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Sandy Bartz and her husband Greg recently returned from their first visit to Kenya. They were traveling with a team led by H2O for Life founder Patty Hall. Others along for the adventure were Jim Hunt, Deb Lauer, Pam Tschida and Deb Neukens. Here is Sandy’s story:
My husband and I have been lucky enough to travel to many different parts of the US and the World. Internationally, we have been to England, Czech Republic, Canada, Germany, Norway, Russia, Netherlands, Turkey, Morocco, South Korea, Japan, Australia, and Jamaica. Not a bad list! Always learning about new cultures, new languages, and meeting new people. Each trip was unique in its own way and we loved every one of them. When we learned of the opportunity to travel with Patty Hall to Kenya we jumped on board. I will admit that one of the strong selling points was that she had been there many times and was arranging the whole itinerary. Not much to think about on our part! When I returned home people would ask “what was the highlight?” Sounds like an easy question but I had such a difficult time answering. I couldn’t narrow it down to one thing. The animals, of course, were awesome! But, the people, the schools, the land were all incredible too.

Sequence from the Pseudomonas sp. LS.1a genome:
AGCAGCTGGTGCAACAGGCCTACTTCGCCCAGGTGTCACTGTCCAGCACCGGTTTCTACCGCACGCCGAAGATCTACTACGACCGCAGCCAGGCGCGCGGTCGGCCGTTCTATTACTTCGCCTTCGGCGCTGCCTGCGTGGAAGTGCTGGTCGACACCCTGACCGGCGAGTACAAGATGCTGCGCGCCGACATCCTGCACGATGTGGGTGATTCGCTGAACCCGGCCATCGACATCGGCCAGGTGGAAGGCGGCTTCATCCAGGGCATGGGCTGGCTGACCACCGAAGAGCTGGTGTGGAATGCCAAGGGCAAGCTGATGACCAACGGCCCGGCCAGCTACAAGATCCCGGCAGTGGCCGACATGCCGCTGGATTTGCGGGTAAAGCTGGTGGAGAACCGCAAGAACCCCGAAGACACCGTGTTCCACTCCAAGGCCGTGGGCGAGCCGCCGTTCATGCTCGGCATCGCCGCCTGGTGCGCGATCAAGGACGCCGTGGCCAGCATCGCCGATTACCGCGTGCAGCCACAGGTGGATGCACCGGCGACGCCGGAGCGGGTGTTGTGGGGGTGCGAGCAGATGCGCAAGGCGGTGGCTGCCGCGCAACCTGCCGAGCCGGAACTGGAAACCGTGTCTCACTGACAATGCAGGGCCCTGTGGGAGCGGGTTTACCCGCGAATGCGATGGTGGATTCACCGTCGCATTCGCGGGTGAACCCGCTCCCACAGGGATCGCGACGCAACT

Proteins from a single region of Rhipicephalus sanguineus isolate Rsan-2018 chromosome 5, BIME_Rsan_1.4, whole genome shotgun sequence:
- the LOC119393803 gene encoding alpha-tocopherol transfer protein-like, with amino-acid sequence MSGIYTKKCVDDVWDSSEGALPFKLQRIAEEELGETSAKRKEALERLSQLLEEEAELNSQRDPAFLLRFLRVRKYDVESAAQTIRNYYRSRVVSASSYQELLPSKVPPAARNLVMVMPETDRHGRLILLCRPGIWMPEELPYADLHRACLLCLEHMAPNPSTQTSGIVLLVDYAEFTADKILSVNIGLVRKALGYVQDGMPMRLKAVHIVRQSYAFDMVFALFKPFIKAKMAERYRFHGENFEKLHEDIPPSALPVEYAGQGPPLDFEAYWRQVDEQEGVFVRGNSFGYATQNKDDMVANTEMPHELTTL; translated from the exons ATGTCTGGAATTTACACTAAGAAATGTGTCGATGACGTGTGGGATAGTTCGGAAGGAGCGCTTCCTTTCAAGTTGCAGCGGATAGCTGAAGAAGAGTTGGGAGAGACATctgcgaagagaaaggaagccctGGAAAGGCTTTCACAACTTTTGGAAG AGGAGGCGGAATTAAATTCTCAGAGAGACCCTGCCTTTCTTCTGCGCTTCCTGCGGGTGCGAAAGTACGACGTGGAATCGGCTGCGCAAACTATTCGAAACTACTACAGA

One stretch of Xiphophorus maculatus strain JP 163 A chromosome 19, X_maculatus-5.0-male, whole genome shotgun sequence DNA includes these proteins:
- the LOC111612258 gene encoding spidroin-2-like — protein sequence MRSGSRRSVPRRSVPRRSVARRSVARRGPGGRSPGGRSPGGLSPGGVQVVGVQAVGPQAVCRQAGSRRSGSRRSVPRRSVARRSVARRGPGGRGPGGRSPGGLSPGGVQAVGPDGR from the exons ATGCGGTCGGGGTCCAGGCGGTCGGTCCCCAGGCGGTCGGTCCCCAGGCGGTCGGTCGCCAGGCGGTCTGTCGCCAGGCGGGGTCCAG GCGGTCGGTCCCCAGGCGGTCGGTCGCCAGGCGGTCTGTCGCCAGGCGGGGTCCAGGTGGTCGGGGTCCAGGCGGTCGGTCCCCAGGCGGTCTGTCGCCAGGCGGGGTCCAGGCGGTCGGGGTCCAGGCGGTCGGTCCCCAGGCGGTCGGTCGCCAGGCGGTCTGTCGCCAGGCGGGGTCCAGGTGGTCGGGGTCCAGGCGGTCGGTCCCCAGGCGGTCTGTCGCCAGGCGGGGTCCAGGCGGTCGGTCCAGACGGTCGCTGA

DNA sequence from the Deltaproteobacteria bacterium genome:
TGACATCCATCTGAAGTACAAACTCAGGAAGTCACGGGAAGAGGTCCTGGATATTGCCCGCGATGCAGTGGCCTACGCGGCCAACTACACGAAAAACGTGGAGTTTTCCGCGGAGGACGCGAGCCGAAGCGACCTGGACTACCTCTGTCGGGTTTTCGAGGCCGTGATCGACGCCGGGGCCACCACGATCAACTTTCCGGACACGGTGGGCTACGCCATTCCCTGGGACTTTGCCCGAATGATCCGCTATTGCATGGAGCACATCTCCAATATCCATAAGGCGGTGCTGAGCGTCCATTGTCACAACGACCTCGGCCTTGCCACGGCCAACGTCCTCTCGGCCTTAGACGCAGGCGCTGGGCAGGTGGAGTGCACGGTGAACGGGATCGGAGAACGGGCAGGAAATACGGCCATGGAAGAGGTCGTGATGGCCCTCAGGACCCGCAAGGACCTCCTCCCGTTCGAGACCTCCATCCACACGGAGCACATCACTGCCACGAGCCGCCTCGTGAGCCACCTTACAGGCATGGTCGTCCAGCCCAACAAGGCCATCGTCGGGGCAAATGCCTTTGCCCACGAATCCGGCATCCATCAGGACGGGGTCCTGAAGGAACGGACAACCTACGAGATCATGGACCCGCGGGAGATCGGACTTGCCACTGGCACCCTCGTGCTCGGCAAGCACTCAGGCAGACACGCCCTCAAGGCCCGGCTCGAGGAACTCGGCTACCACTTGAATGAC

On this trip to Kenya, we visited Kathungu Primary School, Iliwani Nursery School and Nasaruni School for Masaii Girls. All have received access to clean water and sanitation through H2O for Life’s school to school service-learning program. SHOFCO, in Kibera, has also received a water kiosk due to the efforts of youth in the United States. We invite you to join us to visit projects in Kenya.
Brydges Center – Our first school stop. The kids were singing as we exited our vehicle (and really were singing the whole time we were there). These children are all orphaned or street kids. Brydges offers them a place to live, eat, and go to school. But also, a place to be loved. Some of the stories are sad; like the girl who was abandoned near a crocodile infested river when she was a baby, but the kids smiling faces exhibited so much joy. If you go, let them know you are coming and consider giving them a cash donation. They will greet you with song after beautiful song and remember to video them singing and dancing. My one regret is that I should have taken more video. If I’m feeling down, I play my little snippets and it brings a smile to my lips every time.